Timeless (2016)

show_film review (1)

Timeless is such an underrated gem of a show. It’s co-created by Eric Kripke, who also created Supernatural and Revolution (very fabulous shows, too). So gather round fellow history and time-travel buffs, this one is a gauntlet of perfection and representation. And when I say representation, I don’t just mean the beautiful, talented cast. The series itself highlights moments in history that are often overlooked and makes a point of focusing on under-represented groups and their contributions.

The show follows historian Lucy Preston, US Army Master Sergeant Wyatt Logan, and coder and programmer Rufus Carlin as they travel through history to stop supposedly crazed-killer Garcia Flynn from wreaking havoc and irrevocably changing the history of the world. The other central characters are Connor Mason, Denise Christopher and Jiya Marri, who all work with the ‘time team’ on their missions, usually staying in the present time and working on the science and bureaucracy that inevitably comes alongside running a time machine. The time machine, nicknamed the ‘lifeboat’, is one of two, with Flynn using the new fancy model (the ‘mothership’) and the Time Team using the original, older model. As their missions get more and more dangerous, the trio realises that the enemy isn’t who they thought and the danger is far worse than they realised. Friends become enemies, enemies become friends.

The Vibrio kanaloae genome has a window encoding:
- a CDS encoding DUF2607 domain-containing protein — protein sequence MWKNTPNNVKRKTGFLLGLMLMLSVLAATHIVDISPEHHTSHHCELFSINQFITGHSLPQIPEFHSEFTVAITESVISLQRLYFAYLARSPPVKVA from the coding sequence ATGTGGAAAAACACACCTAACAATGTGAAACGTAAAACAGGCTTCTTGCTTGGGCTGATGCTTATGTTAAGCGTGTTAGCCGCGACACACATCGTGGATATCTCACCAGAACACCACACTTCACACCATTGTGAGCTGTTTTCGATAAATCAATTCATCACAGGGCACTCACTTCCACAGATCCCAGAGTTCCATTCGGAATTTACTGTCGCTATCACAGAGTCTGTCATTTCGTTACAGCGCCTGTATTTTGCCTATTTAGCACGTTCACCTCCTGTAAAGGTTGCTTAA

The primary antagonists of the show are those who work for ‘Rittenhouse’, an organisation that spans centuries and controls everything from corporations to politics. Flynn’s objective is to destroy Rittenhouse and as the series unfolds, you slowly learn why. Rittenhouse also has a connection to Lucy, who begins delving into the mystery of her past after she accidentally erases her original history for a new one with an unintended, devastating consequence.

Despite the fact that the show only lasted two seasons (WHYYYYYYYYYYY) it covers a phenomenal number of historical moments: The Hindenburg disaster; the assassination of Abraham Lincoln; Las Vegas’ atomic tests, John F. Kennedy and Judith Campbell; Ian Fleming and Nazi Germany; the Alamo, Davy Crockett and James Bowie; the Shawnee tribe and chieftain Nonhelema; Katherine Johnson and the Space Race; Bonnie and Clyde; Sophia Hayden, the Chicago’s World Fair and H. H. Holmes; Ernest Hemingway and Josephine Baker; Marie Curie and Irène Joliot-Curie; Wendell Scott and the Darlington 500; Hedy Lamarr; the Salem Witch Trials; Robert Johnson; Alice Paul and Grace Humiston; Harriet Tubman and many, many more. For history buffs, this show is a straight up shot of awesome sauce.

The relationships of the show, like any show, are the bedrock of the series. The characterisation is great and develops well. The core trio are wonderful friends who have each other’s backs. There’s a burgeoning romance between Lucy and Wyatt, and Rufus and Jiya, and the core couples are adorable. Mostly, though, the friendships are the best part and take a more central role than the romantic relationships.

The show was famously cancelled twice, but ultimately got its finale to wrap up the storylines, so it doesn’t end on a cliffhanger, thankfully! I wish we got more than two seasons, but the two seasons of absolutely wonderful, so get watching!

 

**gifs found online, not mine

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